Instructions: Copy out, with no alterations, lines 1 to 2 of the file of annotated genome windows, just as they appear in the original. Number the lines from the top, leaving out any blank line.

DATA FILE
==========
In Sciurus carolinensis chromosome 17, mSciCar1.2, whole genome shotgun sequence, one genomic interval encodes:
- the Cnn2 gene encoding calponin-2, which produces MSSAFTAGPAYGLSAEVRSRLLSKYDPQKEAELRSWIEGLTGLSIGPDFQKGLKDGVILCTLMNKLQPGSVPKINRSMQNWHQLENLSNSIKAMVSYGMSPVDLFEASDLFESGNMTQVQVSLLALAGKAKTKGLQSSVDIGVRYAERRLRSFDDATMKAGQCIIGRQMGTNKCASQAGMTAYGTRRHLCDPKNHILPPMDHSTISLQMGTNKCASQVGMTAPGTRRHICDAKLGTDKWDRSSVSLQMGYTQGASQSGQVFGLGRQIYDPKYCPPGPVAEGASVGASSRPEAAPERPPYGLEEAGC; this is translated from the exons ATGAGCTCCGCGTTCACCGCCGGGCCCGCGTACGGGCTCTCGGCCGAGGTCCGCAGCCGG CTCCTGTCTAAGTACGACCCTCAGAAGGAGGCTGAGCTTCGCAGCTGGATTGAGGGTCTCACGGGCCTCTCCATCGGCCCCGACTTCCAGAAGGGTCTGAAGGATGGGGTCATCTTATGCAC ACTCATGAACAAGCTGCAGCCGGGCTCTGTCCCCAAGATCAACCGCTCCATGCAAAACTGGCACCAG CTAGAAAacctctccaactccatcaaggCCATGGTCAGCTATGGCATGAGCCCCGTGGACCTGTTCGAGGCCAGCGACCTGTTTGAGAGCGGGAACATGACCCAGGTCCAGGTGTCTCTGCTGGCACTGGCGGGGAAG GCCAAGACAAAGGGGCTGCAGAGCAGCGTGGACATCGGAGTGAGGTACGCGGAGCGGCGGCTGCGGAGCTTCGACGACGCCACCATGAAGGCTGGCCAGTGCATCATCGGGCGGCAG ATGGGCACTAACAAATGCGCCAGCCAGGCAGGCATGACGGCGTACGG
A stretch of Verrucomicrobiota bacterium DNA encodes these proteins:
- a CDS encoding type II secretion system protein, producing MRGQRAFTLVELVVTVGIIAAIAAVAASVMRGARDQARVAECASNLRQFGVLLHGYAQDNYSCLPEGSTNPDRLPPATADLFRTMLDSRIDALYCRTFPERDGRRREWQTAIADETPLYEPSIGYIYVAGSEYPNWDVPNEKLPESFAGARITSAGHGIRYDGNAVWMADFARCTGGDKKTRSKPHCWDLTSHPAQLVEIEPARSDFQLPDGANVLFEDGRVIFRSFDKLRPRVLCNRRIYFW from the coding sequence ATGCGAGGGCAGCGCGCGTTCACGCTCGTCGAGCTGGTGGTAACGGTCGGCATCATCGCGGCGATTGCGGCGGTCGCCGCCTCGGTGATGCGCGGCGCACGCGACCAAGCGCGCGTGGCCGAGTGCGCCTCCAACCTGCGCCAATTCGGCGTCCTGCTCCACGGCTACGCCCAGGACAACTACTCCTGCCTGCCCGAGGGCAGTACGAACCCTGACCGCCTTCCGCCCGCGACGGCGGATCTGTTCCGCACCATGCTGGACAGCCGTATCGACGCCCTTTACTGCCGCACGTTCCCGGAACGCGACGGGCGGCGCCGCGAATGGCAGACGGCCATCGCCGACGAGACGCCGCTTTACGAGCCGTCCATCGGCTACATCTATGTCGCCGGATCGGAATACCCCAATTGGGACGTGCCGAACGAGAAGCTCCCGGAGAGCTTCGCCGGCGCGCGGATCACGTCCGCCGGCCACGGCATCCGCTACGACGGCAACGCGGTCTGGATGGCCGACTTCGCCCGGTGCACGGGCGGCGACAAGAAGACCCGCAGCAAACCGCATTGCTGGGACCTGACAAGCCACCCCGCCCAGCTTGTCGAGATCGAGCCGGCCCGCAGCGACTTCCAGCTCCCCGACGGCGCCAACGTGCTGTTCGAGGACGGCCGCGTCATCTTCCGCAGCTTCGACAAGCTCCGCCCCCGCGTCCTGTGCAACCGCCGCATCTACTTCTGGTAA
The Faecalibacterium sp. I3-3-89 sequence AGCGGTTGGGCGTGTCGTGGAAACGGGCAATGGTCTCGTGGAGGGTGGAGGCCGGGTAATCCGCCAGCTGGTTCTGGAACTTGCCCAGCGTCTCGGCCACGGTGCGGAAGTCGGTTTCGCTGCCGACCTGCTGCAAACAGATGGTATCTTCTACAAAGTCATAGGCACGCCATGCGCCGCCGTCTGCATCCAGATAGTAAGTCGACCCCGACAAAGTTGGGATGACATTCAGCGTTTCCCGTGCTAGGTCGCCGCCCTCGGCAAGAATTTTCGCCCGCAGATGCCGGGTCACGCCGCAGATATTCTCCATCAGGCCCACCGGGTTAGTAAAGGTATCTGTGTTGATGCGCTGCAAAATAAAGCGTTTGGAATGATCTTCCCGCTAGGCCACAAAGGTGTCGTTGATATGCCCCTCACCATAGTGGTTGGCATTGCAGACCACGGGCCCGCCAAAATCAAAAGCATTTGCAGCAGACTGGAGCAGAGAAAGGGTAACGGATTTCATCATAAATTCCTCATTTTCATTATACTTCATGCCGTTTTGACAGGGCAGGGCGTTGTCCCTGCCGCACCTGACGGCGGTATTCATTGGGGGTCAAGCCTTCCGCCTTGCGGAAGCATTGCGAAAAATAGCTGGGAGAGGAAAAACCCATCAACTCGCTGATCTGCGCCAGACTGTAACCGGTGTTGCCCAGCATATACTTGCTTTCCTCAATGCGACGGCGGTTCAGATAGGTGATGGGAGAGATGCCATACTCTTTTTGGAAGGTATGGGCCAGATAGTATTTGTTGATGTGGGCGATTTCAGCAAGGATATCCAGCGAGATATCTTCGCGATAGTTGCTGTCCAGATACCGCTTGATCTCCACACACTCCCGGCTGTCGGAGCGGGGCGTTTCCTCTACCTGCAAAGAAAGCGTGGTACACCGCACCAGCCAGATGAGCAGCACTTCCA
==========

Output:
In Sciurus carolinensis chromosome 17, mSciCar1.2, whole genome shotgun sequence, one genomic interval encodes:
- the Cnn2 gene encoding calponin-2, which produces MSSAFTAGPAYGLSAEVRSRLLSKYDPQKEAELRSWIEGLTGLSIGPDFQKGLKDGVILCTLMNKLQPGSVPKINRSMQNWHQLENLSNSIKAMVSYGMSPVDLFEASDLFESGNMTQVQVSLLALAGKAKTKGLQSSVDIGVRYAERRLRSFDDATMKAGQCIIGRQMGTNKCASQAGMTAYGTRRHLCDPKNHILPPMDHSTISLQMGTNKCASQVGMTAPGTRRHICDAKLGTDKWDRSSVSLQMGYTQGASQSGQVFGLGRQIYDPKYCPPGPVAEGASVGASSRPEAAPERPPYGLEEAGC; this is translated from the exons ATGAGCTCCGCGTTCACCGCCGGGCCCGCGTACGGGCTCTCGGCCGAGGTCCGCAGCCGG CTCCTGTCTAAGTACGACCCTCAGAAGGAGGCTGAGCTTCGCAGCTGGATTGAGGGTCTCACGGGCCTCTCCATCGGCCCCGACTTCCAGAAGGGTCTGAAGGATGGGGTCATCTTATGCAC ACTCATGAACAAGCTGCAGCCGGGCTCTGTCCCCAAGATCAACCGCTCCATGCAAAACTGGCACCAG CTAGAAAacctctccaactccatcaaggCCATGGTCAGCTATGGCATGAGCCCCGTGGACCTGTTCGAGGCCAGCGACCTGTTTGAGAGCGGGAACATGACCCAGGTCCAGGTGTCTCTGCTGGCACTGGCGGGGAAG GCCAAGACAAAGGGGCTGCAGAGCAGCGTGGACATCGGAGTGAGGTACGCGGAGCGGCGGCTGCGGAGCTTCGACGACGCCACCATGAAGGCTGGCCAGTGCATCATCGGGCGGCAG ATGGGCACTAACAAATGCGCCAGCCAGGCAGGCATGACGGCGTACGG